Obama's weak snort at pork
Will he veto a spending bill laden with earmarks as a sign of his fiscal prudence?
Earmarks buried in a $410 billion spending bill now before Congress aren't all "pork" – spending of dubious value. And they total less than 2 percent of the bill's cost. So why would their passage be such a rite of passage for President Obama?
Many Americans seem ready for Mr. Obama to veto this bill as proof he will exercise the fiscal discipline he so often promised in his campaign and continues to advocate. They already have doubts about his $787 billion stimulus bill that received scant review in Congress before being passed and is likely laced with poorly thought-out mandates to spend.
These earmarks add insult to injury. When will the president stand up and say thus far and no farther to such dubious spending?
The White House has said the president will sign the bill along with its earmarks – more than 8,500 items worth $7.7 billion that members of Congress included to benefit specific projects in their home districts.
His officials argue that this bill, which completes funding for the previous fiscal year through September 2009, should have been completed under President Bush. "This is last year's business. We just want to move on," said his budget director, Peter Orszag.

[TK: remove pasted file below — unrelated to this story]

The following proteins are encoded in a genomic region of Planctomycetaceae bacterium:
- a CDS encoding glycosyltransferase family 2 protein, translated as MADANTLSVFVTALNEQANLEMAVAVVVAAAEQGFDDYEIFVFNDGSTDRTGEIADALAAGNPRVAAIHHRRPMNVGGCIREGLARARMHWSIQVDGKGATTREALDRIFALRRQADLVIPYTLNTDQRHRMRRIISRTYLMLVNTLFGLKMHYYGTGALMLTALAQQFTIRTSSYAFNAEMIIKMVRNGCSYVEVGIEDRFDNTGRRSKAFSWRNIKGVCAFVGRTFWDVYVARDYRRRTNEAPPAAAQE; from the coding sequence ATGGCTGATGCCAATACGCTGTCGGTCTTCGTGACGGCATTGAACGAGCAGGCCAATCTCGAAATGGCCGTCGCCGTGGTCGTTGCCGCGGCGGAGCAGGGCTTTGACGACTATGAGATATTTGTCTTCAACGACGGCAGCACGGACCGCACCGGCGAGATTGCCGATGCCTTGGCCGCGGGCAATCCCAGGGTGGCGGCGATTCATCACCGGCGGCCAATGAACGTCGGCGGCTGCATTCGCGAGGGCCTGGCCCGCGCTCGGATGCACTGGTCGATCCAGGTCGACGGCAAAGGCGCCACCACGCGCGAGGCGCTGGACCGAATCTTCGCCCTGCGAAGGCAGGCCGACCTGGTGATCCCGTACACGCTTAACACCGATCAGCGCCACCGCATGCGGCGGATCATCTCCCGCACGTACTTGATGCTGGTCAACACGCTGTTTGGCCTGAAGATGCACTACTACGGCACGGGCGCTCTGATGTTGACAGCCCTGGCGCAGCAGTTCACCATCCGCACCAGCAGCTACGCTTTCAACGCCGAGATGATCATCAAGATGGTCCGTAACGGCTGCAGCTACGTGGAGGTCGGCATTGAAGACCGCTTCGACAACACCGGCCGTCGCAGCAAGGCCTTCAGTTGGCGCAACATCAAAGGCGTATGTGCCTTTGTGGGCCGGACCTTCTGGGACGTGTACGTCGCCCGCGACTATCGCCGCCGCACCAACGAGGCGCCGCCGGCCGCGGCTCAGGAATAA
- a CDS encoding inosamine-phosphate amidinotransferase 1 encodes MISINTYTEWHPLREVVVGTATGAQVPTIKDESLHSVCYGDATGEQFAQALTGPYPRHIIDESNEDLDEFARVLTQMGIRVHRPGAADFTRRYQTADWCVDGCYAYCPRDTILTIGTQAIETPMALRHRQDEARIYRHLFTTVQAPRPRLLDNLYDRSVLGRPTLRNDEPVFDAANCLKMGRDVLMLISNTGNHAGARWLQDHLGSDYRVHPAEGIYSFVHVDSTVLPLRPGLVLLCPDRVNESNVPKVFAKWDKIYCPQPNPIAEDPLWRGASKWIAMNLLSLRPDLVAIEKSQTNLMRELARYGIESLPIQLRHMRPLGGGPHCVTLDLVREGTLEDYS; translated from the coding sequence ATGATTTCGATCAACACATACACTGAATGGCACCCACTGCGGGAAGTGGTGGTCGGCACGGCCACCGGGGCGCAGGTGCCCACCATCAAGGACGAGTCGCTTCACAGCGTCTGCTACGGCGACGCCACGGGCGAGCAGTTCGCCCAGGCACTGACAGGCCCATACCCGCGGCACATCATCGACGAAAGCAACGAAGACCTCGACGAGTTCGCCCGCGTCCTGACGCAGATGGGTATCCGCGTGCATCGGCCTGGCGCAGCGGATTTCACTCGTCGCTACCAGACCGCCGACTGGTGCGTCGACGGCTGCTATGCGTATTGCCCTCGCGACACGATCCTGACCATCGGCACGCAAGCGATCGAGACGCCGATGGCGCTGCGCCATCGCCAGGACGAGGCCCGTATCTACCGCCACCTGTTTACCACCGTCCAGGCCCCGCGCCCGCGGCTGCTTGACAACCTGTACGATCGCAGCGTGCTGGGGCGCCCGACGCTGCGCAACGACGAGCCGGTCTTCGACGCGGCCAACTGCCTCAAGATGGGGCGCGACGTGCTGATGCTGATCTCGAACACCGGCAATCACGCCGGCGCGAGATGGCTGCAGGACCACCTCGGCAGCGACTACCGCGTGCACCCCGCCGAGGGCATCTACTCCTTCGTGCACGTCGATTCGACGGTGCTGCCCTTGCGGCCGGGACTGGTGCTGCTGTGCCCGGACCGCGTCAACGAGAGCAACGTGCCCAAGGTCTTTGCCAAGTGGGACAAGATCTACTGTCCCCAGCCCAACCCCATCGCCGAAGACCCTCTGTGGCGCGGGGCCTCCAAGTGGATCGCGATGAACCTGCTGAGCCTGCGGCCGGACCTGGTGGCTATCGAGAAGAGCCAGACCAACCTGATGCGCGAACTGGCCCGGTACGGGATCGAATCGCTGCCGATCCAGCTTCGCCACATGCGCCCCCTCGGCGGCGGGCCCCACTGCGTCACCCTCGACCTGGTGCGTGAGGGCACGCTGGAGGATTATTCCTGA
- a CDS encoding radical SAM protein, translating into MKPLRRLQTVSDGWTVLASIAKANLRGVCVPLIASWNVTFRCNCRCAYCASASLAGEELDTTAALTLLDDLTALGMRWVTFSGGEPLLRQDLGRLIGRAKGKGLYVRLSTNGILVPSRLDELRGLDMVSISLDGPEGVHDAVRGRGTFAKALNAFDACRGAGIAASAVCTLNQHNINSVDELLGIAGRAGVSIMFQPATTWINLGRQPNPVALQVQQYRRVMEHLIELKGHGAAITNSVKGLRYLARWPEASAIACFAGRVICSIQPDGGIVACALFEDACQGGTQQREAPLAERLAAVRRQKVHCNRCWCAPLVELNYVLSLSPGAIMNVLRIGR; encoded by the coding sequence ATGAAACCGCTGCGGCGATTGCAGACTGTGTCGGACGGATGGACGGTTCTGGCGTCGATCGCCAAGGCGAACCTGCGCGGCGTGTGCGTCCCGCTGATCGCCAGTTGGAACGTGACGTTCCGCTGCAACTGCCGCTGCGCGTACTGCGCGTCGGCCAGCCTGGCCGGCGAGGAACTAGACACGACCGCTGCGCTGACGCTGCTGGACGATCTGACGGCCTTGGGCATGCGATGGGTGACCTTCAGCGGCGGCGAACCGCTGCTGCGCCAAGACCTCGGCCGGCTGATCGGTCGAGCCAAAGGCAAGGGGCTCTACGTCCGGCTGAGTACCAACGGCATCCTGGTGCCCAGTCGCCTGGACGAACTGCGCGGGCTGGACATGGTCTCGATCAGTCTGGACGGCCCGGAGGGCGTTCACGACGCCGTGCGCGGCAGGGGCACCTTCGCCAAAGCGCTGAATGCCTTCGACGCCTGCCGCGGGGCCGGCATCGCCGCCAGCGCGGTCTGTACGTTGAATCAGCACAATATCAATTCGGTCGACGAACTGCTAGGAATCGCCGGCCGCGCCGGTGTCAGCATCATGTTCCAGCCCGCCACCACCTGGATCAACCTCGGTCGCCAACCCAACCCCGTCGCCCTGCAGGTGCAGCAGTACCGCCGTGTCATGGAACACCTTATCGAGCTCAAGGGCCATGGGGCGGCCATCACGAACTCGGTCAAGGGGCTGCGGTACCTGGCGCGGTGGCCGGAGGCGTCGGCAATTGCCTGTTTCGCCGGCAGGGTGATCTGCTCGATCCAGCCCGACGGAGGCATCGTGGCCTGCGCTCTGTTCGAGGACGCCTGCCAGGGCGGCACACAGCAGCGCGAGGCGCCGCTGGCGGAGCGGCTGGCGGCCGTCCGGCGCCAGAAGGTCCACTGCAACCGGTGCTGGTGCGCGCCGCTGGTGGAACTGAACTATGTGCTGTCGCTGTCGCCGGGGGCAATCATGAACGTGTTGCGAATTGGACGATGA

But Republicans – and a few Democrats – are doing their best to remind the president of his promise. "We need earmark reform, and when I'm president, I will go line by line to make sure we're not spending money unwisely," Obama said last October.
Yet while GOP critics of this Obama flip-flop may enjoy pounding him, they can't ignore the fact that some 40 percent of the earmarks are headed to Republican districts. And GOP senators are six of the top 10 sponsors of the largest earmarks, according to one count. There are plenty of dirty hands from both parties in this cookie jar.
Sens. John McCain (R) of Arizona and Russ Feingold (D) of Wisconsin have proposed giving the president a line-item veto, which would allow the chief executive the ability to "clean up" legislation loaded with pork, as Senator McCain put it last week.
That's not likely to get very far. Congress won't easily cede this power of the purse to a president when earmarks are such a powerful political tool for incumbents to lure campaign contributions and to be able to crow to constituents at election time, "Look what bacon I brought home!"
Yes, earmarks aren't always boondoggles. They can address real needs – funding to clean up a local river, restore a historic building, or support police. But earmarks hidden by the thousands in giant spending bills bypass the kind of scrutiny Americans expect, such as public comment periods and cost-benefits analyses that are routine for accountable lawmaking. They encourage lobbyists to try to influence lawmakers with the bribery of campaign contributions. And they often constitute needs that should be funded with local or state money, not by Congress.
The president will soon "outline a process of dealing with this problem [of earmarks] in a different way," promised White House press secretary Robert Gibbs.
Will Obama disappoint many in Congress, including close allies, who have pet projects among the earmarks? Or will he risk eroding the public's trust in his ability to rein in wasteful spending – at a critical time of very big spending by government?